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Déjà Vu

By @Madison

September 21, 2001

In the morning, I awoke from a dreamless sleep to the sound of singing birds and the sun’s soft yellow glow through my curtains. I rose at my own pace, stretching as I sat up. Once my feet hit the floor, I didn’t even bother to make the bed. Reaching for the outfit I had folded and laid next to my suitcase, I was ready to go.

I pulled the white T-shirt over my head and stepped into my jeans. Finally, I reached for the nightstand, picking up the necklace. I lifted my hair to fasten it before heading into the hallway.

After completing my morning routine, I put the finishing touches on suitcase before taking it out to the car.

As I loaded my luggage into the truck, I stopped to watch the sun climb over the skyline of the city. I made sure to appreciate the bright reddish light as it reflected onto the tallest buildings’ shining gray roofs. Though I wasn’t sure exactly how long, I knew that, after that morning, I wouldn’t be back in Stoneview for a while. While I was gone, I wanted to remember it in its purest form: sparkling underneath the fresh light of a new day, unexplored by all except for those who believed they were too broken to be fixed.

Having seen the light rise into the sky in an uncertain number of brilliant shades, I returned inside to wake Grant.

We began our drive towards Virginia after breakfast, locking up the apartment for an undescernible amount of time.

I put Grant in charge of the map, considering it was a road trip of his own design.

“Where, exactly, do you think our stopping point for the night will be?” I asked him, rolling down the windows as I drove. The wind picked up, the breeze ruffling our hair.

“Richmond, hopefully,” Grant replied. He paused. “The name sounded kind of familiar,” he continued. “And it said it was the state capitol, so…”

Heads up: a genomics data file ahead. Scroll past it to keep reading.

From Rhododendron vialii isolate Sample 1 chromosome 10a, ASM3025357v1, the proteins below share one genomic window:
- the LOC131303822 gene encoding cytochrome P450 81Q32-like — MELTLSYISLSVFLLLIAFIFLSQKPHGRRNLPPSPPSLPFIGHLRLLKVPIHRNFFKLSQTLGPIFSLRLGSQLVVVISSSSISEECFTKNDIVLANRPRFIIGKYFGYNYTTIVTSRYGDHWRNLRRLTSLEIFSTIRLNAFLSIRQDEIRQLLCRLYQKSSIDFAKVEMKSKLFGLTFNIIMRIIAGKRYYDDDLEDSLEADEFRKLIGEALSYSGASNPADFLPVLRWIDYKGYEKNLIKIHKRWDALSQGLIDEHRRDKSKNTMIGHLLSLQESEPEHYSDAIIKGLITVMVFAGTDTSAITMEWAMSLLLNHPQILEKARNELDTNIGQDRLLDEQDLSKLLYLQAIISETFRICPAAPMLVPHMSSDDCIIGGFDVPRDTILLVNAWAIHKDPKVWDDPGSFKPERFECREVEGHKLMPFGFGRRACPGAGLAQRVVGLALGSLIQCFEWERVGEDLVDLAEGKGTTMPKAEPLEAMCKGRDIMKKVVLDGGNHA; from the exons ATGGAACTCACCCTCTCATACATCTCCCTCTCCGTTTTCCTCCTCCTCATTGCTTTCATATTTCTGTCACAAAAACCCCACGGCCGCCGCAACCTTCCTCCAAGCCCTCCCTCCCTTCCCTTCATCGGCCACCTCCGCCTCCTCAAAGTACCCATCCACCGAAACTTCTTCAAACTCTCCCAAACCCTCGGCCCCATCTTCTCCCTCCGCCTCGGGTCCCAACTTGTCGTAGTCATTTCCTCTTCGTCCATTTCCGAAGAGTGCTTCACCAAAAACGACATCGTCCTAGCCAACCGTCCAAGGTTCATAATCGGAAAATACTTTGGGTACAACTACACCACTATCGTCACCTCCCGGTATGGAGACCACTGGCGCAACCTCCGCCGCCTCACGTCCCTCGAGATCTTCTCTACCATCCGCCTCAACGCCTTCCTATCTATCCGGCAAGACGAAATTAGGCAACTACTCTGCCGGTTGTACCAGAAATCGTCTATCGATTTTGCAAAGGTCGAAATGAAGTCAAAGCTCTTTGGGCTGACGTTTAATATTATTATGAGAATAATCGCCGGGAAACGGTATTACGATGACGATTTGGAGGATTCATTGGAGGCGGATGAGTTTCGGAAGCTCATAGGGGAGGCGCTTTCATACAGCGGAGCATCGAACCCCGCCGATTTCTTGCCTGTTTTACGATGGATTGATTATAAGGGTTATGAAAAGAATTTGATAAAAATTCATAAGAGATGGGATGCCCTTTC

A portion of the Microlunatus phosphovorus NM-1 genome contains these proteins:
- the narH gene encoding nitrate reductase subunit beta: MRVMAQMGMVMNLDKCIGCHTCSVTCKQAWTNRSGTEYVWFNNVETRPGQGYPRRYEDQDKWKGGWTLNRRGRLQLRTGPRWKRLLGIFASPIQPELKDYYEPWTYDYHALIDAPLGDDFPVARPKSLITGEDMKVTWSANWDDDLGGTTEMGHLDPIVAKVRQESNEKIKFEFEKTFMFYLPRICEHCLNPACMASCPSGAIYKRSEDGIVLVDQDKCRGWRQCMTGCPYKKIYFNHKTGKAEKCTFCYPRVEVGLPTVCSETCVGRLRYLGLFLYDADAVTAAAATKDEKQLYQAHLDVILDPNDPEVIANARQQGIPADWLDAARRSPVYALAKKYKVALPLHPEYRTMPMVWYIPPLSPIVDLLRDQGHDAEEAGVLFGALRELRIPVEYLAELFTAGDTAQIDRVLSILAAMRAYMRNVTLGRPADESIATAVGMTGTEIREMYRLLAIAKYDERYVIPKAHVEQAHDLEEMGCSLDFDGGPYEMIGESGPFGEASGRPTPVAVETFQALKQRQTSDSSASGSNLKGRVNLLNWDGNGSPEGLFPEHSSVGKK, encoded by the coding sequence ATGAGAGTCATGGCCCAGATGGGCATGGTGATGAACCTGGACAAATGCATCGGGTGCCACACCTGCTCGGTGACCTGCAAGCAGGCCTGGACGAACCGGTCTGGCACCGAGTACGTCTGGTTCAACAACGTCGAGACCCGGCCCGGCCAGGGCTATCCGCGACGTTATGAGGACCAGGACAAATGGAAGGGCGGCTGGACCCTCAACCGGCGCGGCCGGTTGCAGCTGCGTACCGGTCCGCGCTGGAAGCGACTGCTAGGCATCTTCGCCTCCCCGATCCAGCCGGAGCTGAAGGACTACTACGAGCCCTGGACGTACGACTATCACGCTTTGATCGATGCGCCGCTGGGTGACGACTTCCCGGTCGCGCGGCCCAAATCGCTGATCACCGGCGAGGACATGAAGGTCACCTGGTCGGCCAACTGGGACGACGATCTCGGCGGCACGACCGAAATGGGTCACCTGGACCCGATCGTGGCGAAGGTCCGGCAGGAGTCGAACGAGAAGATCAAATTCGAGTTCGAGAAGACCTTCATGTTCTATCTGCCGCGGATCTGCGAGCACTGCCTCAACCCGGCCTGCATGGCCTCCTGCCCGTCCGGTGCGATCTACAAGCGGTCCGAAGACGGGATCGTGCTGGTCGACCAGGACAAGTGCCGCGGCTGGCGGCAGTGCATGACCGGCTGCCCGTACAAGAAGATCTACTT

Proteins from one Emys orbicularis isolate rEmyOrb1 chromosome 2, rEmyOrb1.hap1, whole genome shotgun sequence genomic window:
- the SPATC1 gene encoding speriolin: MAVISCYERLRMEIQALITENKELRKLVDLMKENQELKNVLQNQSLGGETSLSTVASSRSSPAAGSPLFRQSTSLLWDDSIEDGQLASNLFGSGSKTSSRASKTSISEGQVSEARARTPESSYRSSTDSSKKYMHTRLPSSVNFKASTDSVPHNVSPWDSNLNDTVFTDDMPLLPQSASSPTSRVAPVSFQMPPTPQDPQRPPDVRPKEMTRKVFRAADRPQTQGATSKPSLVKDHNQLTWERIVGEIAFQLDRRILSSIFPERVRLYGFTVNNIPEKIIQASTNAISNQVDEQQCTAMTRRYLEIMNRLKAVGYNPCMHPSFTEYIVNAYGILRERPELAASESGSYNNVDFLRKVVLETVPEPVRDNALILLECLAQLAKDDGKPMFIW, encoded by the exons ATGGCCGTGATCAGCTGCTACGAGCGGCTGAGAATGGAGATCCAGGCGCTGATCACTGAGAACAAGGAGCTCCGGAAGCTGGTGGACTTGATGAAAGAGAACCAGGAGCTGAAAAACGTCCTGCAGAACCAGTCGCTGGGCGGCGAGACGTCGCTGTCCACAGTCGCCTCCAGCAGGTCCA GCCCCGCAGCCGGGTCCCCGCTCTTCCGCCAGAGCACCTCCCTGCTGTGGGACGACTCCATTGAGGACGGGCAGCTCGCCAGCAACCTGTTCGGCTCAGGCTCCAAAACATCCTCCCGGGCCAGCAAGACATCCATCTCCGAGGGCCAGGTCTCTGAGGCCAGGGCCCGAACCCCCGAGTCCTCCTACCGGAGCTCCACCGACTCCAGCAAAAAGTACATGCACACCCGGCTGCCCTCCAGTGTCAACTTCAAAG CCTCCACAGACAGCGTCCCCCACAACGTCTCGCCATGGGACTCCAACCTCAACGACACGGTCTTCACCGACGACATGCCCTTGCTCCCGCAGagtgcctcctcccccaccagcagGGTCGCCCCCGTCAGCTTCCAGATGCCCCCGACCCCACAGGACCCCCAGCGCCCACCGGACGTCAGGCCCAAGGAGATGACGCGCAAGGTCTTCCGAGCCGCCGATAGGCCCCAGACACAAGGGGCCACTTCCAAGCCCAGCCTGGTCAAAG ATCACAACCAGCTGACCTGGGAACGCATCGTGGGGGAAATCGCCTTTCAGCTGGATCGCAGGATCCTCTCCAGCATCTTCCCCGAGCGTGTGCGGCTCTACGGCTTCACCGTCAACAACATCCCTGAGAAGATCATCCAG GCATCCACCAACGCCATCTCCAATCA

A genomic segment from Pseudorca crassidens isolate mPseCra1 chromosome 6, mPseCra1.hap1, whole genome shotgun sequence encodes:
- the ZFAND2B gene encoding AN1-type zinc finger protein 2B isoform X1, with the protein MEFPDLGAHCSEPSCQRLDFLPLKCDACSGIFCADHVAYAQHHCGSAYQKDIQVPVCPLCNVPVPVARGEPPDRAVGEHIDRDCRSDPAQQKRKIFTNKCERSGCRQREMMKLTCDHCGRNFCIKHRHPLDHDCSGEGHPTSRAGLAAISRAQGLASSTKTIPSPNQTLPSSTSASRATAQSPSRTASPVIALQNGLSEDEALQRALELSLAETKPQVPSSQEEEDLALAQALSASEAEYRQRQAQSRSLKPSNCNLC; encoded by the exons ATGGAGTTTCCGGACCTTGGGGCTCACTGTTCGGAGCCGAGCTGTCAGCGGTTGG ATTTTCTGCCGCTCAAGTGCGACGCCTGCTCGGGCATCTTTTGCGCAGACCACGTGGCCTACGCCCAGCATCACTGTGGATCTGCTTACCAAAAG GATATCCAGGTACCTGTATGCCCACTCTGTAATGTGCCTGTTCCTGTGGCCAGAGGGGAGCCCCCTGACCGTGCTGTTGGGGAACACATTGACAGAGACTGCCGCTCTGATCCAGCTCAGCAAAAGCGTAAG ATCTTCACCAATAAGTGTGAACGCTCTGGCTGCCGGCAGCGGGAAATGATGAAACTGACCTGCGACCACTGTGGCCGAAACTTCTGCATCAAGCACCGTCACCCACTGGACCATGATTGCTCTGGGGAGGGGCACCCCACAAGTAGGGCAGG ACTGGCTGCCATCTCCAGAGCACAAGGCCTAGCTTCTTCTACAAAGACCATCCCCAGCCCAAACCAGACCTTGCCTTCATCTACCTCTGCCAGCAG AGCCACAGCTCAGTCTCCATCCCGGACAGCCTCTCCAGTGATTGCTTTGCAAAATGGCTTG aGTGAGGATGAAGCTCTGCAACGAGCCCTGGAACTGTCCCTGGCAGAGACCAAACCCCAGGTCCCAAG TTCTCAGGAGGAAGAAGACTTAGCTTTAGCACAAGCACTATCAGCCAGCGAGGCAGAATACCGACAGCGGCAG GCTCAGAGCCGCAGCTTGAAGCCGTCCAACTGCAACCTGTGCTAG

I nodded. Listening to him talk made me feel an unexpected sort of sadness. He even sounded lost.

I loosened my grip on the steering wheel as we ended up at a stoplight. “Looks like we have about a four hour drive, then.” I turned to him. “Hope you can make it.”

He smiled, nodding. “I can, trust me. I don’t mind waiting.”

The light turned green, cutting off the conversation as I shifted the car back into drive.

 As we headed onto the next road, I wondered how long Grant had been waiting already, and what, exactly, he was waiting for.

It was all I could do to hope we didn’t both take that question to our graves.

We stopped in Durham for lunch at a run down sports bar. Being early into a Friday afternoon, the weekend rush had yet to begin, though it was obvious that the staff was anxiously awaiting it.

I didn’t miss that feeling at all as I settled into one of the sticky booths by the window. Watching as a girl in a football jersey handed Grant and I our menus, I vowed to never work in the food industry again if I could help it.

After we had been sitting for a while, Grant looked up from his menu. “Do you know what you’re getting?”

I shook my head. “No. You?”

“Nah.” He looked back down, thinking. “The buffalo chicken strips look good.”

I looked down at the picture of the food. “They do, don’t they?” Looking at the price, they looked even better. “Let’s get those.”

A waitress brought out our drinks. “Y’all ready to order?” she asked.

I looked up, smiling. “Yes. We’ll have two orders of the buffalo chicken strips, please.”